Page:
Tuesday, May 3, 2011
Come On, Get Happy
I keep trying to blog about happiness, and I keep failing. I don't know why; all I know is I've eaten a starbucks birthday cake pop every night for the last four nights, and I know they say eating food doesn't make you happy but they are lying and listen, I have no intention of laying on my death bed and saying, "I should have eaten more birthday cake pops".
Cake pops aside, here's the deal: I have a weird neuroses when it comes to happiness. It took me a long time to pinpoint it. I knew something froze up in me at the prospect of having to show happiness but it wasn't until I envisioned myself walking in to a beautiful home that Mr. V and I had fantasy-bought--a cute little bungalow--and in the vision I walked through the front room with the exposed brick whatevers on the sides and the built-in bookcases, and I felt a brief, wild flare of happiness. And then I squashed it. And I fantasy turned to Mr. V and gave him a wan smile and effectively killed both our fantasy joy.
Which would be fine if I only did this in fantasies, but I tend to do it in real life.
Having this vision forced me to look at why I behave this way--I always freeze up, on Christmas and on birthdays, and you should know that I might not be able to stop, yet. I curb my enthusiasm. And I realized I do it because I have this almost sub-conscious fear that being happy is going to create some kind of debt. That if I show too much pleasure, someone's going to come along with their hand held out, expecting something in return. I don't know what. Mr. V might see me enjoying myself watching "Supernatural" and make a comment about the dishes. (This has never, ever happened. It's just what I fear.) Like the universe is going to say, Oh there you are Vesuvius, looking all happy. Well. It's time to make good on that.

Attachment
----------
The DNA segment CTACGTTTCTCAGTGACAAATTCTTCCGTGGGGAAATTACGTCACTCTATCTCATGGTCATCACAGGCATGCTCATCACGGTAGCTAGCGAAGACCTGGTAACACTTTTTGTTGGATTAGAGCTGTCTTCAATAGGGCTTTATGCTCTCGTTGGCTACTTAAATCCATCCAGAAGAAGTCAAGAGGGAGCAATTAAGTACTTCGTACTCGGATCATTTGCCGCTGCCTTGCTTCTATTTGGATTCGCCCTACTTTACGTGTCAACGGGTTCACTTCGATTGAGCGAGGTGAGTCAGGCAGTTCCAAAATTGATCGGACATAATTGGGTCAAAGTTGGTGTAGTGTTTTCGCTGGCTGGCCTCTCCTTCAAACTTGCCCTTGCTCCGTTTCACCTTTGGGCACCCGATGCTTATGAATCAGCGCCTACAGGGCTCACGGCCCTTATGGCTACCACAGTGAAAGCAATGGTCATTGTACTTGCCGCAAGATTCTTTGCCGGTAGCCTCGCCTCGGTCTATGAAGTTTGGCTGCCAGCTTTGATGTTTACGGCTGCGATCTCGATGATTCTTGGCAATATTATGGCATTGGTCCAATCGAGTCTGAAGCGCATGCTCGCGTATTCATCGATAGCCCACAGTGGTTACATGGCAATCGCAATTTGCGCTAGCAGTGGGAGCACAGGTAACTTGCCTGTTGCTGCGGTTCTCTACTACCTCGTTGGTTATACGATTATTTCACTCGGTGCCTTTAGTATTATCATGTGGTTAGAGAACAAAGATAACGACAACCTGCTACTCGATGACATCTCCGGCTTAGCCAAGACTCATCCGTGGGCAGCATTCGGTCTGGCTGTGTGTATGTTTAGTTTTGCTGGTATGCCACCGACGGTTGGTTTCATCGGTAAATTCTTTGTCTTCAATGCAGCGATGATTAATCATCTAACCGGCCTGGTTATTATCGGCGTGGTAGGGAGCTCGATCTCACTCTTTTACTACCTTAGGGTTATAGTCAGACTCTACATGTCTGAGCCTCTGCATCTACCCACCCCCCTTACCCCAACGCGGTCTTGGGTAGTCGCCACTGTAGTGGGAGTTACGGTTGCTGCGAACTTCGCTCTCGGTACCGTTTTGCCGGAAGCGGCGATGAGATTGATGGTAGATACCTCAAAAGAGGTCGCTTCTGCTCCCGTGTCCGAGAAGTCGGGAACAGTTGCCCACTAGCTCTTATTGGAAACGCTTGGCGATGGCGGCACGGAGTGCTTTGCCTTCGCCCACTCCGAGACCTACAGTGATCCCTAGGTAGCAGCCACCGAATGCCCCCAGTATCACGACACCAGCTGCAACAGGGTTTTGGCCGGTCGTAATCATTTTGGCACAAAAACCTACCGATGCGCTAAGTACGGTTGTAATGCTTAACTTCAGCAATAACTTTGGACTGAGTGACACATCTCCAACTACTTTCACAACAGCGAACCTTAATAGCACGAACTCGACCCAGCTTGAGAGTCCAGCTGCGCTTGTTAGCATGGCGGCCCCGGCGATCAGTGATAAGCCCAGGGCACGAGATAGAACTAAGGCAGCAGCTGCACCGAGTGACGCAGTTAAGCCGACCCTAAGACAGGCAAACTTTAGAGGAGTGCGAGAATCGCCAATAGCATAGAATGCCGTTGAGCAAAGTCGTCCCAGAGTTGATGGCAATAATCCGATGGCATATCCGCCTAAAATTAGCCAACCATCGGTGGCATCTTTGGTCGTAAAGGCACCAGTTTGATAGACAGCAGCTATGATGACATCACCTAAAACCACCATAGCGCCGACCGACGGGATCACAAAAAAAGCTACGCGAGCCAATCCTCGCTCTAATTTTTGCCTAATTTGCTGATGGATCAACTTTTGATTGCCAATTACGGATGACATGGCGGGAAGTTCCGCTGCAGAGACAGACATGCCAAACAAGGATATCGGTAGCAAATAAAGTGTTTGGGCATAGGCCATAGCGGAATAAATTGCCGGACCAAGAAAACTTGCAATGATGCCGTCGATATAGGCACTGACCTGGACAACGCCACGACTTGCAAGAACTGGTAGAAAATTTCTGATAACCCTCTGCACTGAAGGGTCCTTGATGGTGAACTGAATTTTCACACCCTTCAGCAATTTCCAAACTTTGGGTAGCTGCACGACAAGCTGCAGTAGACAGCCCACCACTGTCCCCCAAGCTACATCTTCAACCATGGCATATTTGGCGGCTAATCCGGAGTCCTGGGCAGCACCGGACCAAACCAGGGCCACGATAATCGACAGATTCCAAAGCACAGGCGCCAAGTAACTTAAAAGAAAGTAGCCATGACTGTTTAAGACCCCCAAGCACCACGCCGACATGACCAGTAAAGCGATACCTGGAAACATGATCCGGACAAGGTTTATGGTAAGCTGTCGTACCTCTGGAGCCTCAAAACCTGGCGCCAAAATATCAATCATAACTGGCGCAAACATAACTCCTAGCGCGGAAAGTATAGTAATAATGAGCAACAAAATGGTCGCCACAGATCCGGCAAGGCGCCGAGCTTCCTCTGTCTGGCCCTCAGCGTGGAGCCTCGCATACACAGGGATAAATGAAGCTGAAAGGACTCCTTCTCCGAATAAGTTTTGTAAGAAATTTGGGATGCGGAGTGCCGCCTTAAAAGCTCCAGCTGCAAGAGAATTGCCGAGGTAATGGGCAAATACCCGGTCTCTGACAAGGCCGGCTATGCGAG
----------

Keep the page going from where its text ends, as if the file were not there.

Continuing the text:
I don't know why I have this fear and it doesn't matter. Just acknowledging this tendency has helped. Now I can remind myself that it's not true and that it's ok to show happiness sometimes, just not on Good Friday, or when it turns out you were right and your husband has been driving in the wrong direction this. Entire. Time.
So that is where the cake pops come in. If I want to be able to someday freely express joy at the big things, I have to start small. My spiritual discipline is this: Drive to the Starbucks where they don't know you. Buy a cake pop. Again. Take it home and sing to it. Caress it. Eat it slowly. Smile.
Smile with every part of you.
Posted by Vesuvius At Home at 8:00 AM
Labels: Come On Get Happy
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You know, it's funny you should say that, because I've always had that kind of feeling, too--like if I have it too good, someone's gonna come along and slap me down and snap me out of it real quick!!!ReplyDelete
But I think with me it applies more to having *things* than to feeling happy. Like if I have nice things, they will be snatched away because I didn't deserve them.
I'm not sure where this comes from. Time to do a little Cognitive Behavior Therapy on myself, I guess!
Anyway, it's good that you're recognizing it for what it is so you will be better able to confront the negative thoughts head on.
I hope for that beautiful little bungalow for you and Noah someday!
You deserve a bungalow! I can totally see you in one of those someday...ReplyDelete
I agree that just acknowledging the issue can help so much. I was just telling mom the other day how I've realized I "suffer" from intrusive thoughts. Just learning what they are has helped me control them, they don't bother me so much anymore...
I just died laughing, imagining you on your death bed saying "I should have eaten more birthday cake pops". I'm sure you said some other thoughtful wonderful things too, but this is all I can focus on. Thank you.ReplyDelete
If cake pops are step one in your happiness project, then I prescribe more cake pops.ReplyDelete
Heather, are they like a tableau?ReplyDelete
Mercy, it's always good to hear I made someone laugh. On purpose. Not on accident by wearing a muumuu.
@Alissa somebody get the girl a medical degree. Stat.